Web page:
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Inkjet vs. Laser vs. Thermal - which is the right printer for you?

Inkjet vs. Laser vs. Thermal - which is the right printer for you?
(Image credit: Getty)

Out of all the printers you could buy for your home or office, there are some that stand out as being better fits for your needs than others. Finding these models, however, can be a tricky business, so it helps to have a bit of understanding about how printers work in the first place, so you know what to expect from a particular printer.

There are three main kinds of printer on the market today - inkjet, laser, and thermal - and we've put together this handy article to explain how each type works, and which scenarios they're best suited to.

Whether you're looking for one of the best compact printers, or need something a bit bigger and more flexible like an all-in-one printer, you can find inkjet, laser, and thermal options. Knowing which is best for you isn't straight forward. So let's get started, kicking off with the most common type of household printer, the inkjet printer.

Inkjet Printers

Inkjet printers have become the most commonly owned printer because they can provide great print quality without breaking the bank. You will find inkjet printers in all shapes and sizes, from the very large A3 photo printers all the way to tiny wireless and mobile compact printers you can carry with you on a business trip.

Inkjet printing works by precisely depositing extremely tiny drops of ink onto the paper to form an image. Dpi (droplets or dots per inch) is a common acronym that you will see in reference to inkjet printers. For example, when a printer has a 600 x 600 dpi this means that the printer will put 600 dots horizontally and 600 dots vertically per inch. Printers with a higher dpi will produce better quality prints. Lowering your dpi will usually result in better print speeds, and less ink consumption, but lower quality prints.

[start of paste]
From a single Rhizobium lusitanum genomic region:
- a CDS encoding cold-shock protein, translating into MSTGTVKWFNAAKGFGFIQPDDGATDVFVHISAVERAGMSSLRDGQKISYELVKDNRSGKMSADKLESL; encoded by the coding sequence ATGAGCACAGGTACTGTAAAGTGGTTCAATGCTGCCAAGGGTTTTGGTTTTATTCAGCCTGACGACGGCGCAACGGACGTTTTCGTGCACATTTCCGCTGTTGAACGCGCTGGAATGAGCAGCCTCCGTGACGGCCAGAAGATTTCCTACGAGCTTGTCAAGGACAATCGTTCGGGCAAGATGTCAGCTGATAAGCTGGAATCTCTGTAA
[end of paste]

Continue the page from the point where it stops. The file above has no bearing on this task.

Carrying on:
HP makes some excellent inkjet printers

(Image credit: HP)

Laser Printers

Lasers might sound like a dangerous technology to have in a printer, especially with all that paper around, but funnily enough these are actually some of the simplest printers around. So how do they work?

The basic principle behind laser printing is static electricity, the same stuff you might get from a nylon carpet or by rubbing a balloon on your hair. Atoms that are oppositely charged are attracted to each other, so a drum inside the printer is positively charged by a wire or roller with an electrical current running through it. As this drum is revolving, a laser is projected onto the drum to negatively charge it in certain places that correspond to where you want the ink to go. 

The printer then puts a positively charged toner (inky black powder) on the drum. This positively charged powder will stick to the parts of the drum that have been negatively charged by the laser. When the paper goes through the printer, it is given a negative charge by the same wire or roller that took away the charge on the drum. The paper then rolls under the drum, attracting the toner from the drum onto the paper due to its stronger negative charge.

Finally the paper passes through the printer’s fuser. The fuser melts the toner onto the paper and rolls the paper out into the output paper tray. This is the reason why the paper is hot when it comes out of a laser printer.

Laser printers are typically found in offices and workplaces rather than in the home. They use toner rather than printer ink, and are more economical, especially on a large scale. They can handle color printing, but can't do photos and imagery nearly as well as an inkjet printer. If you just need to print text documents and Excel spreadsheets, and want something that can print all day for multiple users, then the laser printer is the way to go. But for home users who often print family photos, the inkjet is the best option - they make up the bulk of the list in our best photo printers guide.

Brother PocketJet

(Image credit: Brother)

Thermal Printers

Thermal printers do not use ink to print. They use special paper, fittingly called thermal paper, which is coated with chemicals that make the paper change color when heated. A roller feeds the thermal paper over a thermal print head, which heats the paper where you want the image to show up.

Without the use of ink cartridges or ribbons, the process of thermal printing can be quite simple, and maintenance of a thermal printer is minimal due to the lack of moving parts. They can be extremely small and portable, but can’t handle color and their print quality is the worst of the lot.

If you find yourself working from home more and more, make sure you have one of the best home computers or the best laptops, to stay productive.

Ian has been a journalist for 20 years. He's written for magazines and websites on subjects such as video games, technology, PC hardware, popular (and unpopular) science, gardening and astronomy. In his spare time he has a pet tortoise and grows his own vegetables.